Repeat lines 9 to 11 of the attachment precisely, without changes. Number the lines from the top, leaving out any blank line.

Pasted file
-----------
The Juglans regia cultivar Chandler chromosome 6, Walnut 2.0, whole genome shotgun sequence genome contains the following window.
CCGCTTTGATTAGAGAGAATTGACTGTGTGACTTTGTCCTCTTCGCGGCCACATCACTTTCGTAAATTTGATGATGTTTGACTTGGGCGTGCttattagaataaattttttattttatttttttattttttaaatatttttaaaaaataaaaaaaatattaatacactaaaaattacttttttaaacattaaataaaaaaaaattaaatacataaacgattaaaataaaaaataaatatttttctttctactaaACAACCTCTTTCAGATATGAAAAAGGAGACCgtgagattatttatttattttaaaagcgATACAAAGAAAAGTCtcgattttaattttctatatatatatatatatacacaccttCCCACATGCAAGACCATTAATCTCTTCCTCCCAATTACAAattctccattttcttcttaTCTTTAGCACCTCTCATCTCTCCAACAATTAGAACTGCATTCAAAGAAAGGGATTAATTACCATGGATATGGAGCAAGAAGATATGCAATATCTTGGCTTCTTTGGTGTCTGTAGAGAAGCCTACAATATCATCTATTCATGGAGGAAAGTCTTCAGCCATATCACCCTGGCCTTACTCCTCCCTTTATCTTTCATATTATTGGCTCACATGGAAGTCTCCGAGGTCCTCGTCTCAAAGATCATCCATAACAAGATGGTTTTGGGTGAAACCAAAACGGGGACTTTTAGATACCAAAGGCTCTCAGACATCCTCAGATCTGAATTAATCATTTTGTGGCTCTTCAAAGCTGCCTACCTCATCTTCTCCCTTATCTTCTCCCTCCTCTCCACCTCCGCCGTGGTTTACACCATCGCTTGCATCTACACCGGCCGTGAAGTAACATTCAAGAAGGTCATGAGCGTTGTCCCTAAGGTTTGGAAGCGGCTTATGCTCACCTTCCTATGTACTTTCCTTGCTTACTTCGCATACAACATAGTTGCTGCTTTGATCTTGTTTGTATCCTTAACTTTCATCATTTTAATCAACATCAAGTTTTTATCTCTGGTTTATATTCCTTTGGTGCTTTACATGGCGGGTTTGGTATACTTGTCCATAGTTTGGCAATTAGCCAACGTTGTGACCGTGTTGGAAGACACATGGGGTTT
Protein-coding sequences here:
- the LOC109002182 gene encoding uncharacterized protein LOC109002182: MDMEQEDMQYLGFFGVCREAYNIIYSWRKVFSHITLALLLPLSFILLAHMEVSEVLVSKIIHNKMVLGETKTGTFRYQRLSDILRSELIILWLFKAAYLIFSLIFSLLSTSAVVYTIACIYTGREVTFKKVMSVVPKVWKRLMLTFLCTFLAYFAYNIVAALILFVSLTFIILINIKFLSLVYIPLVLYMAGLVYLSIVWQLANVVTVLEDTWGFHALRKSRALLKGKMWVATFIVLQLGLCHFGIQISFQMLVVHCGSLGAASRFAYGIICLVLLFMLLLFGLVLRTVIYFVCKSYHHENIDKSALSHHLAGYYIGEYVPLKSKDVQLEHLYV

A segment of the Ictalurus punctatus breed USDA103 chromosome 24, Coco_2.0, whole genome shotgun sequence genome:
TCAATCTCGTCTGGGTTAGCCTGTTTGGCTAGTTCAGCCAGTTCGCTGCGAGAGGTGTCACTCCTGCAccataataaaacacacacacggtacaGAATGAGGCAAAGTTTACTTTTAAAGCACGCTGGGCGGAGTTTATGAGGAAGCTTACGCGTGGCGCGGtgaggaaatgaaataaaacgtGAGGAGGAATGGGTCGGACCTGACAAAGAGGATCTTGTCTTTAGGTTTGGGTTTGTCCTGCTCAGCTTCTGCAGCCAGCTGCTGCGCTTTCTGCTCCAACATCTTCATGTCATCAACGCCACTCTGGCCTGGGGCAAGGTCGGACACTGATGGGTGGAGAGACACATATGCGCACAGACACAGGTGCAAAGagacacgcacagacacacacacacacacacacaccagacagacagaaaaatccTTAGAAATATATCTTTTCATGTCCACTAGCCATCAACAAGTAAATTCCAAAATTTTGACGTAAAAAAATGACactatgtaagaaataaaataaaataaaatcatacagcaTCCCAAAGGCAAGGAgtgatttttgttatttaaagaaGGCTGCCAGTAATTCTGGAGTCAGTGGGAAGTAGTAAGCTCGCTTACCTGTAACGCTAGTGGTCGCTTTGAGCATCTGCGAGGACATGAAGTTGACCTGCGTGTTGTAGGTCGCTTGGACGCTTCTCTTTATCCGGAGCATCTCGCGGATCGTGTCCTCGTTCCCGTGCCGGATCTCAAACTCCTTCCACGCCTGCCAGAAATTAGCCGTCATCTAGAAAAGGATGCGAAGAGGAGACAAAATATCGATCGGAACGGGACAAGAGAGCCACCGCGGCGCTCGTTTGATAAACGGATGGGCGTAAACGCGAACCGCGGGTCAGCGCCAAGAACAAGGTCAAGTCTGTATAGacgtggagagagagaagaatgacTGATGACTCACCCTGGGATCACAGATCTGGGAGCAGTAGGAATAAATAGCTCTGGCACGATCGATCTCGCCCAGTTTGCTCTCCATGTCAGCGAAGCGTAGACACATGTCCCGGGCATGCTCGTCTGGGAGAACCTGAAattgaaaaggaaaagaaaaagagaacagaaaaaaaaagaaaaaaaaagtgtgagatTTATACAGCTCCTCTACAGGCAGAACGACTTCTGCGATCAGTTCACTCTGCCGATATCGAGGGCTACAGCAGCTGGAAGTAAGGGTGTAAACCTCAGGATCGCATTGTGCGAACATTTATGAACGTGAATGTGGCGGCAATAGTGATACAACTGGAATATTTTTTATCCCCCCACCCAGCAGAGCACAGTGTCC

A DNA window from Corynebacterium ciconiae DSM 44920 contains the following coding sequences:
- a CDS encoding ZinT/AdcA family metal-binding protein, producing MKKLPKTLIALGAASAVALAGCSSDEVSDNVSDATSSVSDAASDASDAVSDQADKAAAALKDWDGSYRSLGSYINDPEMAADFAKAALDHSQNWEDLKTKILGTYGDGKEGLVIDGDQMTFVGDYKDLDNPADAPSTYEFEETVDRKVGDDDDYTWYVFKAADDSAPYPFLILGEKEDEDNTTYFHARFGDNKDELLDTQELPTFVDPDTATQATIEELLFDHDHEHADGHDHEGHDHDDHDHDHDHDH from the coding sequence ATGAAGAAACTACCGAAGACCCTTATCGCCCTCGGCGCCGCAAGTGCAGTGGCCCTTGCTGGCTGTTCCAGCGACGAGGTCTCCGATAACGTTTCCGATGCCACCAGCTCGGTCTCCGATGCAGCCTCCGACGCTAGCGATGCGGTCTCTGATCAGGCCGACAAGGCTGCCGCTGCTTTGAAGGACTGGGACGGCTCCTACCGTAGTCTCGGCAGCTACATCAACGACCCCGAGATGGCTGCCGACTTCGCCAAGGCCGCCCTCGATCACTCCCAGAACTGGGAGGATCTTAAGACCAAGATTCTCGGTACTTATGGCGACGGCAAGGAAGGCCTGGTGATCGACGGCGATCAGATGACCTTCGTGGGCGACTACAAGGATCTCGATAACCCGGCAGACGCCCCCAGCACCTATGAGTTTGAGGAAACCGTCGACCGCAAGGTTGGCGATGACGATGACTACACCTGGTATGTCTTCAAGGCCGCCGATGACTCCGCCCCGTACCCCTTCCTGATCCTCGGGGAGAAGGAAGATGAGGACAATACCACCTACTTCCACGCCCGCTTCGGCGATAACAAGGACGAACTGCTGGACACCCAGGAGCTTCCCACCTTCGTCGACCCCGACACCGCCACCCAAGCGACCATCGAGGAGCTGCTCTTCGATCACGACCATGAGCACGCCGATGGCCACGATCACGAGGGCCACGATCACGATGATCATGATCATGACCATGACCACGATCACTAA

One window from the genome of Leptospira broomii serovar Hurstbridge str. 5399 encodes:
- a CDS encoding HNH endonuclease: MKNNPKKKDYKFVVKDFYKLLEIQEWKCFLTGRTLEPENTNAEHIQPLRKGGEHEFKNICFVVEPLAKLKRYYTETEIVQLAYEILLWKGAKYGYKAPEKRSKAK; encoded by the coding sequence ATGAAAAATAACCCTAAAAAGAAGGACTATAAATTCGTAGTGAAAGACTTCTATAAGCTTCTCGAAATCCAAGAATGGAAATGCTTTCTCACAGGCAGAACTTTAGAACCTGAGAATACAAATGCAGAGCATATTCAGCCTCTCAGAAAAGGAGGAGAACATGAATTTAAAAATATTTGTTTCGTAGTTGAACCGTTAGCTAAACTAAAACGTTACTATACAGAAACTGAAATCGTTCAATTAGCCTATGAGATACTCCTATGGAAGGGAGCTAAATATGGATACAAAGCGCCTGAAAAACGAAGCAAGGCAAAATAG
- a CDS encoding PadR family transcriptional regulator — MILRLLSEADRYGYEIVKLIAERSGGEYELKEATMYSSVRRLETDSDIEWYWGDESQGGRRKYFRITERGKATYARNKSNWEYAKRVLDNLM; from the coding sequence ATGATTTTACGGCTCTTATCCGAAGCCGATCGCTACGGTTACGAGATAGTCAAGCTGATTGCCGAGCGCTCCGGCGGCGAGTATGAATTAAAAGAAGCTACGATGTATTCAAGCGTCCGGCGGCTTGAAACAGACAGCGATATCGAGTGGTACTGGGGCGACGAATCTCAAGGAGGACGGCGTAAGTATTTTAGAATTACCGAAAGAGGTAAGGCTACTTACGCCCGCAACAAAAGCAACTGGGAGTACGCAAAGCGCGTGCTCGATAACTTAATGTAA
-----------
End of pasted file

One window from the genome of Leptospira broomii serovar Hurstbridge str. 5399 encodes:
- a CDS encoding HNH endonuclease: MKNNPKKKDYKFVVKDFYKLLEIQEWKCFLTGRTLEPENTNAEHIQPLRKGGEHEFKNICFVVEPLAKLKRYYTETEIVQLAYEILLWKGAKYGYKAPEKRSKAK; encoded by the coding sequence ATGAAAAATAACCCTAAAAAGAAGGACTATAAATTCGTAGTGAAAGACTTCTATAAGCTTCTCGAAATCCAAGAATGGAAATGCTTTCTCACAGGCAGAACTTTAGAACCTGAGAATACAAATGCAGAGCATATTCAGCCTCTCAGAAAAGGAGGAGAACATGAATTTAAAAATATTTGTTTCGTAGTTGAACCGTTAGCTAAACTAAAACGTTACTATACAGAAACTGAAATCGTTCAATTAGCCTATGAGATACTCCTATGGAAGGGAGCTAAATATGGATACAAAGCGCCTGAAAAACGAAGCAAGGCAAAATAG
- a CDS encoding PadR family transcriptional regulator — MILRLLSEADRYGYEIVKLIAERSGGEYELKEATMYSSVRRLETDSDIEWYWGDESQGGRRKYFRITERGKATYARNKSNWEYAKRVLDNLM; from the coding sequence ATGATTTTACGGCTCTTATCCGAAGCCGATCGCTACGGTTACGAGATAGTCAAGCTGATTGCCGAGCGCTCCGGCGGCGAGTATGAATTAAAAGAAGCTACGATGTATTCAAGCGTCCGGCGGCTTGAAACAGACAGCGATATCGAGTGGTACTGGGGCGACGAATCTCAAGGAGGACGGCGTAAGTATTTTAGAATTACCGAAAGAGGTAAGGCTACTTACGCCCGCAACAAAAGCAACTGGGAGTACGCAAAGCGCGTGCTCGATAACTTAATGTAA